Our courts have interpreted N.J.S.A. 2C:15-1b to include not only robberies involving the use of a simulated weapon, such as a toy gun fashioned to look like a real gun, but robberies in which a defendant has no weapon at all but pretends to have one. See State v. Huff, 292 N.J. Super. 185, 188-92 (App. Div.), aff'd o.b., 148 N.J. 78 (1997) (defendant told the victim he had a gun and "patted his waist" as though he had a gun under his jacket); State v. LaFrance, 224 N.J. Super. 364, 371-73 (App. Div. 1988) (defendant stated he had a gun, threatened to shoot the victim, and placed his hand under his jacket as though he had a gun), aff'd o.b. on this point, rev'd on other grounds, 117 N.J. 583, 595 (1990). However, a defendant must do something more than simply state that he has a weapon.

In State v. Hutson, 107 N.J. 222 (1987), a case in which two passengers robbed a cab driver, the passengers claimed to have a gun and one passenger was holding a newspaper. However, while a gun certainly could have been concealed inside the newspaper, that possibility was found insufficient to support a conviction for armed robbery. The Court focused on the definition of a "deadly weapon" for purposes of the armed robbery statute:

The portions of the statutory definition of a "deadly weapon" relevant to this appeal can be parsed into two elements. First, defendant must use a "firearm or other weapon, device, instrument, material or substance;" second, the manner in which that item is fashioned must lead the victim reasonably to believe it capable of producing death or serious bodily injury. [Id. at 227.]

Thus, the victim must "have a subjective belief that the device or instrument [is] 'capable of producing death or serious bodily injury,'" and the victim's "subjective belief" must be reasonable "under the circumstances." Ibid.

On the other hand, no matter how strongly the victim believes that the assailant has a weapon, based only on the defendant's verbal threat, that is insufficient to prove armed robbery. "[T]here must be some tangible object possessed by the defendant that victim believes to be a deadly weapon." Ibid. However, "anything that simulates" a deadly weapon, even "a finger placed in the pocket in [the] shape of a gun and combined with threatening words or gestures," will suffice. Id. at 227-28 (citation omitted).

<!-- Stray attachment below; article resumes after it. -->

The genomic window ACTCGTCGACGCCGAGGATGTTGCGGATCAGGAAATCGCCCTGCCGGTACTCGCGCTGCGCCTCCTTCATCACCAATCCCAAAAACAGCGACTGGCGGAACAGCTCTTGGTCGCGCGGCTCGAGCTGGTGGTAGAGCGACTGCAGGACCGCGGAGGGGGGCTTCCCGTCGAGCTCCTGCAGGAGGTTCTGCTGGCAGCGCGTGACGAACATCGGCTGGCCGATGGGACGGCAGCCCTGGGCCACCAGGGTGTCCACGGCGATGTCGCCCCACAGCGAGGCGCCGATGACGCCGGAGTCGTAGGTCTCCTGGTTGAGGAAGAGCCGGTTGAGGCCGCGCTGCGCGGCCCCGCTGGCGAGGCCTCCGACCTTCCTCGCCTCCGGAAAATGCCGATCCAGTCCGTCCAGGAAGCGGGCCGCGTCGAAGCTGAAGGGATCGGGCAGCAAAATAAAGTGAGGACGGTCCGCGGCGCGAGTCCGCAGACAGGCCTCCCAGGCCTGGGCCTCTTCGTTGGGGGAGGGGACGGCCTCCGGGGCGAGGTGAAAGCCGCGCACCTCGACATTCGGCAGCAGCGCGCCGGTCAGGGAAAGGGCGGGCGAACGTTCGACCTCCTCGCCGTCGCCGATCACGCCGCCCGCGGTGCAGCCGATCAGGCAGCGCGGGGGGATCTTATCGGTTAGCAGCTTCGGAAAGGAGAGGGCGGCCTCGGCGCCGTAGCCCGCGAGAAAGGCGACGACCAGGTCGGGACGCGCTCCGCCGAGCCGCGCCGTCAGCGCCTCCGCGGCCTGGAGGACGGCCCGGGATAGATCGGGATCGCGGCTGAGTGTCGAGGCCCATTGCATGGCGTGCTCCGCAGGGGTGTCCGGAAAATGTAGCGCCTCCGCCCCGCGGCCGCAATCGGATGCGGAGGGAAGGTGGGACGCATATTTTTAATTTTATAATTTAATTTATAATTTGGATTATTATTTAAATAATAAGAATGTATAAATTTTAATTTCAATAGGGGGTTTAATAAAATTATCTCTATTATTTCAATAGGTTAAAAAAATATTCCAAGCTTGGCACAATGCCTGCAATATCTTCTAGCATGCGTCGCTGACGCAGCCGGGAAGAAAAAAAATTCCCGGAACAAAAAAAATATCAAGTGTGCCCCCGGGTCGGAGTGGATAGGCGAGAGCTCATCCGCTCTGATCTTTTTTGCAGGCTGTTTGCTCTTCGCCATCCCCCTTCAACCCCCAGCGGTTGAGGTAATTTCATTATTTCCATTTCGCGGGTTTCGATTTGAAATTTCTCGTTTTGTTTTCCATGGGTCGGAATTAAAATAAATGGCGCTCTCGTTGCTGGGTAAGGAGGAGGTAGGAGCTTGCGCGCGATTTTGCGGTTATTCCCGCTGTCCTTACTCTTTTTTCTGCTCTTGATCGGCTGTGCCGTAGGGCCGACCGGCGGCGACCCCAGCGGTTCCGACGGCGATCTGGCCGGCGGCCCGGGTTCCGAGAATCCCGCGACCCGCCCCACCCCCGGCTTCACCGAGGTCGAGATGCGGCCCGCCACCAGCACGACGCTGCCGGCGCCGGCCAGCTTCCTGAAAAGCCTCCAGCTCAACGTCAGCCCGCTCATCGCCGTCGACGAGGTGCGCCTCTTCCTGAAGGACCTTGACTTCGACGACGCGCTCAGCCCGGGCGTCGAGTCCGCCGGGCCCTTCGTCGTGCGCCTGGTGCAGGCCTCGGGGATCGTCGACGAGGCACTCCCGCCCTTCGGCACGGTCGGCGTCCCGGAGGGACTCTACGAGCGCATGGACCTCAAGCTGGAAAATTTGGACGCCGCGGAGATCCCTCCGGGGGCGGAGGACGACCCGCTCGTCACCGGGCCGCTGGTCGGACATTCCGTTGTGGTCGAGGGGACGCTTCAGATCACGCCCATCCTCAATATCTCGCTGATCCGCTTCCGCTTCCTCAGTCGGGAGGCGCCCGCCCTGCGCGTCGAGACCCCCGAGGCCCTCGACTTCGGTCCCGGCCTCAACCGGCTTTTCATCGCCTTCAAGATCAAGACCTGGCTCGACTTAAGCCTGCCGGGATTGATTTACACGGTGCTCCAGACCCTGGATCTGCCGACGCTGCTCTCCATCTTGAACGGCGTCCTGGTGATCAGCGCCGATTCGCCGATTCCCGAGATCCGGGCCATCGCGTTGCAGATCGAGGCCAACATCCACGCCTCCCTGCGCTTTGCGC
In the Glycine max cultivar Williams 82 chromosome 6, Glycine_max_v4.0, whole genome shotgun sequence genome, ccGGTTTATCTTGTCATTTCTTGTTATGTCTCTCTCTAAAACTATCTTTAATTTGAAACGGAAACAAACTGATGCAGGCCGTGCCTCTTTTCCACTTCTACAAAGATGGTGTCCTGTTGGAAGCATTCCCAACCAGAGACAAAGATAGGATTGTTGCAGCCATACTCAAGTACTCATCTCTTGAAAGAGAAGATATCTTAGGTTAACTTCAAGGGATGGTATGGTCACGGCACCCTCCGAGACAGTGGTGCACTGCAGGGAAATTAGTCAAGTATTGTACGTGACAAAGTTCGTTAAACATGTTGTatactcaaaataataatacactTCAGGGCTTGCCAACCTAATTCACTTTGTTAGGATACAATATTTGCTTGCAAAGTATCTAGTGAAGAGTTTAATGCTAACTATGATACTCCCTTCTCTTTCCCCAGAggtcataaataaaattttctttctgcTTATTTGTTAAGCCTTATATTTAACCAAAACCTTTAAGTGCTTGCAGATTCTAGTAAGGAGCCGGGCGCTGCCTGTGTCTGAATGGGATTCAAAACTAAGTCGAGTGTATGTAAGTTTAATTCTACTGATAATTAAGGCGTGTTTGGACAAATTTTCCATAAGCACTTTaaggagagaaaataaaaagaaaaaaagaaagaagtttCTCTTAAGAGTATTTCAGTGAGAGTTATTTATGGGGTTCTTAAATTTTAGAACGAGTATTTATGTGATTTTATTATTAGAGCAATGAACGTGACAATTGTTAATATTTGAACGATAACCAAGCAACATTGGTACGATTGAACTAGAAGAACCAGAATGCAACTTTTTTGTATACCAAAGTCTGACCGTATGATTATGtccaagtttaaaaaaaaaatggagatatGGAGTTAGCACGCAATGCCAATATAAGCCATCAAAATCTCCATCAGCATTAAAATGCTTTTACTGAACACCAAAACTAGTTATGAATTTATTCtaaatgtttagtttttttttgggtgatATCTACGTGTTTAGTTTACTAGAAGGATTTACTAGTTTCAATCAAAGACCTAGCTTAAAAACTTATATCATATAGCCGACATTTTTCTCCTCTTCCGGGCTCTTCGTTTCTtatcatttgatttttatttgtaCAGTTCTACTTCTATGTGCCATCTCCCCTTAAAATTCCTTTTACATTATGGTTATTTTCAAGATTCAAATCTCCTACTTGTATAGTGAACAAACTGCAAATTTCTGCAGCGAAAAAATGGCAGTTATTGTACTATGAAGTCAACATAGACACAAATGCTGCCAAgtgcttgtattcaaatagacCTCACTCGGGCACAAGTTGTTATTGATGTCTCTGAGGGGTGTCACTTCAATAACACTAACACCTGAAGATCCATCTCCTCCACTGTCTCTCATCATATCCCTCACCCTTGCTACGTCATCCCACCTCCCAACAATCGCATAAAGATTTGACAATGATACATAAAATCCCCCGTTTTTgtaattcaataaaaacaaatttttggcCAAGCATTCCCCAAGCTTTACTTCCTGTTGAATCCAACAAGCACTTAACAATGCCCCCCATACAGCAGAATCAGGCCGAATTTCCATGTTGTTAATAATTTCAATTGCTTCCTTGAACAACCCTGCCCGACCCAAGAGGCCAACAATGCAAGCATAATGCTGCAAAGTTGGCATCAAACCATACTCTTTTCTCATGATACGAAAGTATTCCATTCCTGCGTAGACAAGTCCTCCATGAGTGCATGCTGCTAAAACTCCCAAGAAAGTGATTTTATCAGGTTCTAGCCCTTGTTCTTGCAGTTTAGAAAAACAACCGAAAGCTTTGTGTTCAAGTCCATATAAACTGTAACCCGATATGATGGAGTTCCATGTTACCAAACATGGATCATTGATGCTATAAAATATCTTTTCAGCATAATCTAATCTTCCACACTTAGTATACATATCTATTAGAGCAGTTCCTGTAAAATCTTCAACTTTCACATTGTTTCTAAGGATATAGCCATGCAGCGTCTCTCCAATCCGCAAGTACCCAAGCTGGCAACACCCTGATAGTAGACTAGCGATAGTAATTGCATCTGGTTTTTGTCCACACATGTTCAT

In Hutson, the Court found the State did not prove armed robbery, because the passenger's newspaper was not shaped or held as though it contained a weapon, and in his testimony the victim only mentioned in passing that one of the robbers was holding a newspaper. The victim did not state that he believed the robber had a gun concealed in the newspaper. "[T]here was simply no evidence whatsoever to suggest that the newspaper was fashioned or held in such a manner as to create any impression on the victim." Id. at 228. Therefore, there was no "link between the threat and the object viewed by the victim. . . .

[T]he record as it stands does not generate an inference that defendant had created the reasonable impression that he was concealing a weapon under a newspaper." Id. at 228-29. In reaching its conclusion, the Court noted that the victim need not actually see the purported deadly object, so long as a defendant makes a convincing gesture that creates "the reasonable impression" that he is armed. Id. at 229.

In State v. Chapland, 187 N.J. 275 (2006), the Court addressed in detail the extension of Hutson to the case before it. In Chapland, the defendant grabbed the victim's purse and, when she struggled, he told her that he had a knife and stretched his hand behind his back to create the impression that he was reaching for the knife. The Court held that the combination of the statement and the gesture was enough to support a conviction for armed robbery. "An unequivocal or unambiguous simulation of a weapon possessed, as well as an ambiguous or equivocal gesture coupled with threatening words that complete the impression of a concealed weapon, can provide a sufficient factual basis for conviction of first-degree robbery." Id. at 292.

In reaching its decision, however, the Court reaffirmed that a defendant's mere statement that he has a weapon is insufficient. In discussing Hutson, the Court emphasized the need for something more: